AFRICANS SET TO DELIGHT WORLD STAGE IN LONDON

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Dibaba_GenzebeH1-PreC17.jpgGenzebe Dibaba, photo by PhotoRun.net

Dibaba_Tirunesh-Rio16.jpgTirunesh Dibaba, photo by PhotoRun.net

AFRICANS SET TO DELIGHT WORLD STAGE IN LONDON WRITES GESHOM NYATHI FOR THE AFRICA PAGE

This is the first column by Geshom Nyathi for @runblogrun. A long time sports journalist, writing for the Africa Page, Geshom will write a daily column for us on the athletes from Africa, where 52 countries have sent athletes to the 2017 London World Championships, August 4-13, 2017.

AFRICANS SET TO DELIGHT WORLD STAGE IN LONDON WRITES GESHOM NYATHI FOR THE AFRICA PAGE
EXTREMELY talented athletes from across the African continent are odds on favourite to dominate proceedings in most of the long track events at the 10-day IAAF World Track and Field Championships at the Queen Elizabeth Olympic Stadium in London starting on Friday night.
According to the released start list, the African side is loaded with quality and depth in races ranging from 800m up to the 10 000m, which is the longest of all track events.
However, the most dreaded, but enjoyable marathon discipline for both men and women, is yet another discipline for to show their usual prominence and prowess.
No question about it, the Americans and Jamaicans have always been the powerhouse in short sprinting events. But slowly and gradually, the Africans have shown their mantle as well. Talk of the men's 400m, South Africa's Olympic champion and world record holder, Wayde Van Niekerk, is targeting to retain his world title over the one lap and quietly attempting to stun them all in the men's 200m, including the great multiple wins of Olympic and world champion Usain Bolt of Jamaica.
Van Niekerk will definitely become the most dangerous and silent assassin, if his set goals go according to plan, and more so in that, he does not expose himself into too many races. Ivory Coast female sprinters Muriel Ahoura, Marie- Josee Ta Lou and Blessing Okgabare-Ighoteghunor of Nigeria, also deserve to be couted as notable sprinters.
Taking it on anything from 800m and above, the crowd, the audience and those glued on television screens should by all means witness exciting performances, coupled with dramatic and chilling celebrations around the track.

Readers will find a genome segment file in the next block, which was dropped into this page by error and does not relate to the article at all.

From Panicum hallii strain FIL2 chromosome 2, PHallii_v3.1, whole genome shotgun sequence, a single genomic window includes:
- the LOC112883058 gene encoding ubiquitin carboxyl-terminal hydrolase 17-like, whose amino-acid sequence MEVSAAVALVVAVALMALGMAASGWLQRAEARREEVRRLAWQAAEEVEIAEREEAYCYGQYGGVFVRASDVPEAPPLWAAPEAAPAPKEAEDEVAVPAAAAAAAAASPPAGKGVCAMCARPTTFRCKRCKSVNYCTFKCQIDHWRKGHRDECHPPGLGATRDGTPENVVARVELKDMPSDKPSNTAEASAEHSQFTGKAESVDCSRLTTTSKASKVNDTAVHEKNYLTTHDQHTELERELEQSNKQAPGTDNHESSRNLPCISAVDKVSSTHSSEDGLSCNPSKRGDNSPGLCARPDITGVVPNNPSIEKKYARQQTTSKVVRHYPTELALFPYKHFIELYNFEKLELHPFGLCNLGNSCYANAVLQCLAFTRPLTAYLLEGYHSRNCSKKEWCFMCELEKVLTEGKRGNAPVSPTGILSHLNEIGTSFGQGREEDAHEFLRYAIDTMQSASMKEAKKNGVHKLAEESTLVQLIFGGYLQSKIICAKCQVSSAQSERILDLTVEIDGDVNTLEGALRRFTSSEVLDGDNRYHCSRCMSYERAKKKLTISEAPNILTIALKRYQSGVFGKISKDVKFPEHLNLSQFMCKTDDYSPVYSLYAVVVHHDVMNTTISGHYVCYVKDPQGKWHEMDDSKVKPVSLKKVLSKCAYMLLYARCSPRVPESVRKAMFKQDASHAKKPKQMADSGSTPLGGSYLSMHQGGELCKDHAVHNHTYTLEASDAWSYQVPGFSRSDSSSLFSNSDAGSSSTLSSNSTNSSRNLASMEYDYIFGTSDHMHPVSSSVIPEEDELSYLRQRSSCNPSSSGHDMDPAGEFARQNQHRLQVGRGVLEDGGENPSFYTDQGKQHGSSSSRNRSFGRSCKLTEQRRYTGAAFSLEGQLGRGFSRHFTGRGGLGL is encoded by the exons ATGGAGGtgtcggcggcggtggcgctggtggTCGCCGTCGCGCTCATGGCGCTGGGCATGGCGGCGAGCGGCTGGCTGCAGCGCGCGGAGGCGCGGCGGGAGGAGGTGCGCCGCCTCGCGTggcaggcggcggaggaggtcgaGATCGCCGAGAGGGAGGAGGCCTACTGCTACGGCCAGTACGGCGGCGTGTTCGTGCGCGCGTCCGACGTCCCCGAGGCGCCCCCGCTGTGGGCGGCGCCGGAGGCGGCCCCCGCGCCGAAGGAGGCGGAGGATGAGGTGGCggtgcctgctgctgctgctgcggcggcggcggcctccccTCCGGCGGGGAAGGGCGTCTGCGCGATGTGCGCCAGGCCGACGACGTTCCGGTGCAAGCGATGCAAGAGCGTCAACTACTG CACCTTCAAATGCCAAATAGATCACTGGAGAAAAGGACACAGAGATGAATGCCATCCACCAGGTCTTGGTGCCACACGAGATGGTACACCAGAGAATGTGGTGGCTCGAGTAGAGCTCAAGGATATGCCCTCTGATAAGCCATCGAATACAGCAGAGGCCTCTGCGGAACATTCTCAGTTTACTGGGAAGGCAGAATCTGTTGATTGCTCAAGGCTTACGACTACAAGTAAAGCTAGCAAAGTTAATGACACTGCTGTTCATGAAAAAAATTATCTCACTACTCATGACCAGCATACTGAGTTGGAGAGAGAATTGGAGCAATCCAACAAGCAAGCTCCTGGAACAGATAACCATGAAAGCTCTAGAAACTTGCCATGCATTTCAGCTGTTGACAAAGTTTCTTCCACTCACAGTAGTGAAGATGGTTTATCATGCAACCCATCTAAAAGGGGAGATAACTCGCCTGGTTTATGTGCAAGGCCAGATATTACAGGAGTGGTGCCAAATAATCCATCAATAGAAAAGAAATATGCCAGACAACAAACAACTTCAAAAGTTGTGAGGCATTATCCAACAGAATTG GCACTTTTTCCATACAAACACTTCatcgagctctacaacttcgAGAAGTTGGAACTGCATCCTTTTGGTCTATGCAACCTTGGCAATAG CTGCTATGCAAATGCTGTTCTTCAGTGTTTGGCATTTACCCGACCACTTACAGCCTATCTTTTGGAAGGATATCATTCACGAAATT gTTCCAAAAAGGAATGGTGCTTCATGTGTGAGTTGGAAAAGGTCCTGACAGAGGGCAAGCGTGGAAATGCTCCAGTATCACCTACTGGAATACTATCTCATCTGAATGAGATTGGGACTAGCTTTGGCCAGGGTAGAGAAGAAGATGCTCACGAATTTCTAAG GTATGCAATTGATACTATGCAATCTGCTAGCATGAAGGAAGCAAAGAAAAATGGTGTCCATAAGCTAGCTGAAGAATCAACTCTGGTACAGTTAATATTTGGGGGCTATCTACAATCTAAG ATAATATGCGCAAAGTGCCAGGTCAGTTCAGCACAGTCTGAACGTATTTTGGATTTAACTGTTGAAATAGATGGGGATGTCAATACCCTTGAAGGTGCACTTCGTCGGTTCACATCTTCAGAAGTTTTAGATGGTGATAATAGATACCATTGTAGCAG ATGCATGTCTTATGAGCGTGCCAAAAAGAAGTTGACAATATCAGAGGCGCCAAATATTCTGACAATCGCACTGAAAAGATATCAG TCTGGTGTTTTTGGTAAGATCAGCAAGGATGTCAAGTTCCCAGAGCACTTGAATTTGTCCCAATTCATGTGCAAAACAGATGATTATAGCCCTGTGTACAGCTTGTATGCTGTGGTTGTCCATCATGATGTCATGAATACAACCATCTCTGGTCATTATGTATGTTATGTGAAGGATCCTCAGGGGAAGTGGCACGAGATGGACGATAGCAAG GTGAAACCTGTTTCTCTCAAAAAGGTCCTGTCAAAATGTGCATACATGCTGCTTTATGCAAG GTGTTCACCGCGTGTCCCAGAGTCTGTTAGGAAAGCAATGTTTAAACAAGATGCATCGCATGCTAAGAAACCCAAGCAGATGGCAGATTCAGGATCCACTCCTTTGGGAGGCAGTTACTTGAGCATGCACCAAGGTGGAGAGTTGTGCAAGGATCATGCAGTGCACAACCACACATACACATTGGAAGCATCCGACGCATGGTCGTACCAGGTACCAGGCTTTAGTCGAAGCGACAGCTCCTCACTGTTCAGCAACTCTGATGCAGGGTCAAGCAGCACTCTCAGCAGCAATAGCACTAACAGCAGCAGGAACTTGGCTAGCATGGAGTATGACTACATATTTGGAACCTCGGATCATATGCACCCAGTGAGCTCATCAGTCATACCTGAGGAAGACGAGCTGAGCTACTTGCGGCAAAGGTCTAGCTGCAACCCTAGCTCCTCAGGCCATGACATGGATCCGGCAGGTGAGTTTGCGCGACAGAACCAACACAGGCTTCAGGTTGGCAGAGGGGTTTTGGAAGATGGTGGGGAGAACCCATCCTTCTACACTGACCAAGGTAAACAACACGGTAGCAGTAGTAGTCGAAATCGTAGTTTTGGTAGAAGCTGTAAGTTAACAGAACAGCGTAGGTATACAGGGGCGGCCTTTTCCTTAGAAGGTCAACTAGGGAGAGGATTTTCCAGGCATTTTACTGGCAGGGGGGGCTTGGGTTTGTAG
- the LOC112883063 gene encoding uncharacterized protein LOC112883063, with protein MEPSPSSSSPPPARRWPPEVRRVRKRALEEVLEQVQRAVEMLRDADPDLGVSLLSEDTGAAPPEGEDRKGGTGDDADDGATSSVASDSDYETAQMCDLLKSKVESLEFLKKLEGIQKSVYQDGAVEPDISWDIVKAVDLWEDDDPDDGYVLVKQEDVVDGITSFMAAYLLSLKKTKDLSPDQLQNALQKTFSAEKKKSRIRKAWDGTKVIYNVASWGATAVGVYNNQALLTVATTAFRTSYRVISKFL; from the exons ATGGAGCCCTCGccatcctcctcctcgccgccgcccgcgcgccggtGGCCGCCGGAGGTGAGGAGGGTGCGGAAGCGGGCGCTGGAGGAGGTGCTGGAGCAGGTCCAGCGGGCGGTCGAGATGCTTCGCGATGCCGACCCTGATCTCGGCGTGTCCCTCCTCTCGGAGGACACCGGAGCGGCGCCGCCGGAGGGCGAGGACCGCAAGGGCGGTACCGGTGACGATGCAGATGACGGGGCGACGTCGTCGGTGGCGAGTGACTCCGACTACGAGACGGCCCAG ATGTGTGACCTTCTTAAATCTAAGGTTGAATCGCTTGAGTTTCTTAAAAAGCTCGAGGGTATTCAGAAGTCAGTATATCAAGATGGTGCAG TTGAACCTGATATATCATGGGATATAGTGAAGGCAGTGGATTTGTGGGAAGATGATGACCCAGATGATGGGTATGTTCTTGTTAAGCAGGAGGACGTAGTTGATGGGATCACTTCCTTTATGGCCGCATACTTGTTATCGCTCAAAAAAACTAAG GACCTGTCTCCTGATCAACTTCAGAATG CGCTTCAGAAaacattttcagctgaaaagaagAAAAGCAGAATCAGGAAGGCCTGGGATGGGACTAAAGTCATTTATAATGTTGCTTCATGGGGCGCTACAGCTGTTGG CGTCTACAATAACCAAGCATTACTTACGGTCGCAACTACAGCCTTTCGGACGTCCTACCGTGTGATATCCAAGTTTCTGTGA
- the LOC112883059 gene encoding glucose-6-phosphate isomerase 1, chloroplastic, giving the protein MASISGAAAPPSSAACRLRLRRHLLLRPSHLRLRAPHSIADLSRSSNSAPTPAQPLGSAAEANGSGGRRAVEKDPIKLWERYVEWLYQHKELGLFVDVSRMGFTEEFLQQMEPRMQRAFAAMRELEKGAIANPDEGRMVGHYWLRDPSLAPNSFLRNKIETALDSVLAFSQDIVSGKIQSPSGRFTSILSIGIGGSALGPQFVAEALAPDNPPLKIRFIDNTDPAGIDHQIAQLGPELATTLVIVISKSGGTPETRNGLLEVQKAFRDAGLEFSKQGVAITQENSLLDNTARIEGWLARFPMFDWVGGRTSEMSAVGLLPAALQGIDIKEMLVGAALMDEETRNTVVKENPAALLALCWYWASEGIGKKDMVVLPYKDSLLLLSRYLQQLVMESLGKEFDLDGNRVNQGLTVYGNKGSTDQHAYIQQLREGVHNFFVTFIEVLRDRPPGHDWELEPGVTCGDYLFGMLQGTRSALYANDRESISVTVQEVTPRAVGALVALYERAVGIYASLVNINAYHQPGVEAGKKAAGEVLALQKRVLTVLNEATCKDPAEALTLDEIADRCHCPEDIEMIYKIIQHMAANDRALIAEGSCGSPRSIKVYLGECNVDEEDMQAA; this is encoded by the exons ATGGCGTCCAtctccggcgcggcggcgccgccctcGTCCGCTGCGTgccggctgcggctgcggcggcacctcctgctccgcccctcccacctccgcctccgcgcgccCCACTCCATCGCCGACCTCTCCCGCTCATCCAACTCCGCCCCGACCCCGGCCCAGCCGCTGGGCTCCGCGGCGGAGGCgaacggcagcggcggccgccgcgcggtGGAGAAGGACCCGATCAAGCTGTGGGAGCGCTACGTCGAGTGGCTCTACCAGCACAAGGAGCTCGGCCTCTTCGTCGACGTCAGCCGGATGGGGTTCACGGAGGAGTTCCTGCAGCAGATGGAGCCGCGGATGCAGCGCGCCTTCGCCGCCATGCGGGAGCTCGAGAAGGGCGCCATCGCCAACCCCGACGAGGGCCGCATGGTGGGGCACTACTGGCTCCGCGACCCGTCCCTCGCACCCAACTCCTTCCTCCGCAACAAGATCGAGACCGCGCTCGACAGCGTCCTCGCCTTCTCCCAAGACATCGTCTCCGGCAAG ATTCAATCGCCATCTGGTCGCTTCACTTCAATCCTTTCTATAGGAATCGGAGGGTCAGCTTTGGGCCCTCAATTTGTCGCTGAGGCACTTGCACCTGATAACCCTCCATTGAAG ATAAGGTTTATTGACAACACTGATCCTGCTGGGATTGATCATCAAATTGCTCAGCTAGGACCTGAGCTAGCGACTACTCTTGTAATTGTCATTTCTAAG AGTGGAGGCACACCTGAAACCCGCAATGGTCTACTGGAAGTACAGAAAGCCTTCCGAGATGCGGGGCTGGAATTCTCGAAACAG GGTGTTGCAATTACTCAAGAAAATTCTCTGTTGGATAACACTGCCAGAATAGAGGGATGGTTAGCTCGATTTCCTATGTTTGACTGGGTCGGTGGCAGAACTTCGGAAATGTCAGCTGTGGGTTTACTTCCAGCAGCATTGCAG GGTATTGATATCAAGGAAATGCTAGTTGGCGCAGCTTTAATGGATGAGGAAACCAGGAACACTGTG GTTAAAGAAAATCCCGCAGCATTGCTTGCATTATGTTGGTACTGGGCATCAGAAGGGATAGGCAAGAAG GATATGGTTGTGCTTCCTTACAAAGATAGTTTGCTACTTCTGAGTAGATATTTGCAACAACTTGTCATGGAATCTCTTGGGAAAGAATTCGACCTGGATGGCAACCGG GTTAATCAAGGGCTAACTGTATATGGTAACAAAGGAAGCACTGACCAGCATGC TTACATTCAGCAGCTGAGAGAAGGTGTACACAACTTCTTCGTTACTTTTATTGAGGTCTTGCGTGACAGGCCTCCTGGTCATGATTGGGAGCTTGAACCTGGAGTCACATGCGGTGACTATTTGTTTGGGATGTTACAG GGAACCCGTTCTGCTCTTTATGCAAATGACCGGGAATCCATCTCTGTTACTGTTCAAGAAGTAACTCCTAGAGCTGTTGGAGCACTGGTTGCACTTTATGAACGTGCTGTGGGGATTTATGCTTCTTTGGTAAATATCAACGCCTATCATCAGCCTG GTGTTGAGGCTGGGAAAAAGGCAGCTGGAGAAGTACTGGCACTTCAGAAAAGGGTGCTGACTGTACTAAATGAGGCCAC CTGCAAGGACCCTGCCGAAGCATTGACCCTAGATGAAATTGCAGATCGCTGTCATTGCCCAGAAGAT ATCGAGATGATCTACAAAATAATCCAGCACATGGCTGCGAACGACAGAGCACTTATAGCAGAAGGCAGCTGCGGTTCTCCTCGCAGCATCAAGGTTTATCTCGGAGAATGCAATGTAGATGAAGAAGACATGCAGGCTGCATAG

800m Olympic silver medalist Nigel Amos of Botswana, Conselus Kipruto in the 3,000m steeplechase, Ethiopian sisters - Tirunesh Dibaba and Genezebe - featuring in the 1 500, 5 000, Yomif Kijelecha - men's 5 000m, Djibuti's Eyeleneh Sulaiman - are partly some of the runners expected to deliver the goods.
In terms of representation, Kenya leads with with strong contingent of 50 athletes, followed by Ethiopia on 47. Next in line is South Africa 29, Uganda 22, Nigeria 18, Morocco 15 and Botswana 12. All in all - 52 countries on the continent have a fair share of their best athletes taking part.
The opening day of the championships has limited action in preliminary events, the short sprints and men's long jump where South Africa's Luvo Manyonga is the pre-event favourite for gold. Manyonga will have the backing of team-mates - the Olympic and world championship silver medalist Godfrey Khotso Mokoena and Samaai Rushwayl, as they attempt to occupy all three podium places.
Apart from the opening ceremony which is expected to be colourful and mouth watering, the men's 10 000m final just close to midnight, will feature Great Britain's celebrated athlete - Mo Farah who was knighted by the Queen for his sporting excellency over 5 000m and 10 000m races.
The Kenyan pair of Geofrey Kamurworo and Paul Kipngetich Tanui and Ethiopia's Amane Wote pose a major threat to the British star runner, who will by far, enjoy the most support from the terraces.

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